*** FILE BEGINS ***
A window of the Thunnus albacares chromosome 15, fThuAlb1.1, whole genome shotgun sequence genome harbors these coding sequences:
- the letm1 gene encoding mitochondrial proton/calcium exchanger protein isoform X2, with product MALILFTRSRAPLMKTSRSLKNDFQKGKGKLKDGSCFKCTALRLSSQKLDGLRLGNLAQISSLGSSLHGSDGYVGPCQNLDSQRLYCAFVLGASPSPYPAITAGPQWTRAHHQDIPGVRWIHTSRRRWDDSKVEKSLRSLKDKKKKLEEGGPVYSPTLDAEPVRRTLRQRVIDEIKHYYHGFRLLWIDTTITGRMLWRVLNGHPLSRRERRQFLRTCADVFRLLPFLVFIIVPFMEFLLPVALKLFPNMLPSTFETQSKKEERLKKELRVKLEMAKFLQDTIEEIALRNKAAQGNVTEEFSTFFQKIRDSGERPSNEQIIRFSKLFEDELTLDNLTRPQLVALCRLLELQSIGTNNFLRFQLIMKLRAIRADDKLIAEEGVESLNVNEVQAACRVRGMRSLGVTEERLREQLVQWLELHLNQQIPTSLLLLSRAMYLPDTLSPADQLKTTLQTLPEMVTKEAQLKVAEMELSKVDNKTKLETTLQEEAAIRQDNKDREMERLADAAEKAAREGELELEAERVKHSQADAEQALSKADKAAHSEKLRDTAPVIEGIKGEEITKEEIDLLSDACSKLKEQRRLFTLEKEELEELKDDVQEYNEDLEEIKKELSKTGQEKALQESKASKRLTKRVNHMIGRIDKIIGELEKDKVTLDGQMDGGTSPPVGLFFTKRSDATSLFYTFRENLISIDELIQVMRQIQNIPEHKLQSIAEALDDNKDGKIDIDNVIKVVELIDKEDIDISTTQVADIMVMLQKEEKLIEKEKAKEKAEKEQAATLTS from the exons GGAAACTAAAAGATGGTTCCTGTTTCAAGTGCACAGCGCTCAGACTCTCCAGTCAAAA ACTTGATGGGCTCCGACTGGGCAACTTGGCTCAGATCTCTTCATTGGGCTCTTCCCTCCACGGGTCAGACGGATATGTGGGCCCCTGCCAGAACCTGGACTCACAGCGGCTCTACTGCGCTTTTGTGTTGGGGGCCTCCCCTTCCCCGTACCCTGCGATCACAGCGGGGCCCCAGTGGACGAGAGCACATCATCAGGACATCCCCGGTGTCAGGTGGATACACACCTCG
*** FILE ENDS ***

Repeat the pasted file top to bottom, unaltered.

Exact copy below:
A window of the Thunnus albacares chromosome 15, fThuAlb1.1, whole genome shotgun sequence genome harbors these coding sequences:
- the letm1 gene encoding mitochondrial proton/calcium exchanger protein isoform X2, with product MALILFTRSRAPLMKTSRSLKNDFQKGKGKLKDGSCFKCTALRLSSQKLDGLRLGNLAQISSLGSSLHGSDGYVGPCQNLDSQRLYCAFVLGASPSPYPAITAGPQWTRAHHQDIPGVRWIHTSRRRWDDSKVEKSLRSLKDKKKKLEEGGPVYSPTLDAEPVRRTLRQRVIDEIKHYYHGFRLLWIDTTITGRMLWRVLNGHPLSRRERRQFLRTCADVFRLLPFLVFIIVPFMEFLLPVALKLFPNMLPSTFETQSKKEERLKKELRVKLEMAKFLQDTIEEIALRNKAAQGNVTEEFSTFFQKIRDSGERPSNEQIIRFSKLFEDELTLDNLTRPQLVALCRLLELQSIGTNNFLRFQLIMKLRAIRADDKLIAEEGVESLNVNEVQAACRVRGMRSLGVTEERLREQLVQWLELHLNQQIPTSLLLLSRAMYLPDTLSPADQLKTTLQTLPEMVTKEAQLKVAEMELSKVDNKTKLETTLQEEAAIRQDNKDREMERLADAAEKAAREGELELEAERVKHSQADAEQALSKADKAAHSEKLRDTAPVIEGIKGEEITKEEIDLLSDACSKLKEQRRLFTLEKEELEELKDDVQEYNEDLEEIKKELSKTGQEKALQESKASKRLTKRVNHMIGRIDKIIGELEKDKVTLDGQMDGGTSPPVGLFFTKRSDATSLFYTFRENLISIDELIQVMRQIQNIPEHKLQSIAEALDDNKDGKIDIDNVIKVVELIDKEDIDISTTQVADIMVMLQKEEKLIEKEKAKEKAEKEQAATLTS from the exons GGAAACTAAAAGATGGTTCCTGTTTCAAGTGCACAGCGCTCAGACTCTCCAGTCAAAA ACTTGATGGGCTCCGACTGGGCAACTTGGCTCAGATCTCTTCATTGGGCTCTTCCCTCCACGGGTCAGACGGATATGTGGGCCCCTGCCAGAACCTGGACTCACAGCGGCTCTACTGCGCTTTTGTGTTGGGGGCCTCCCCTTCCCCGTACCCTGCGATCACAGCGGGGCCCCAGTGGACGAGAGCACATCATCAGGACATCCCCGGTGTCAGGTGGATACACACCTCG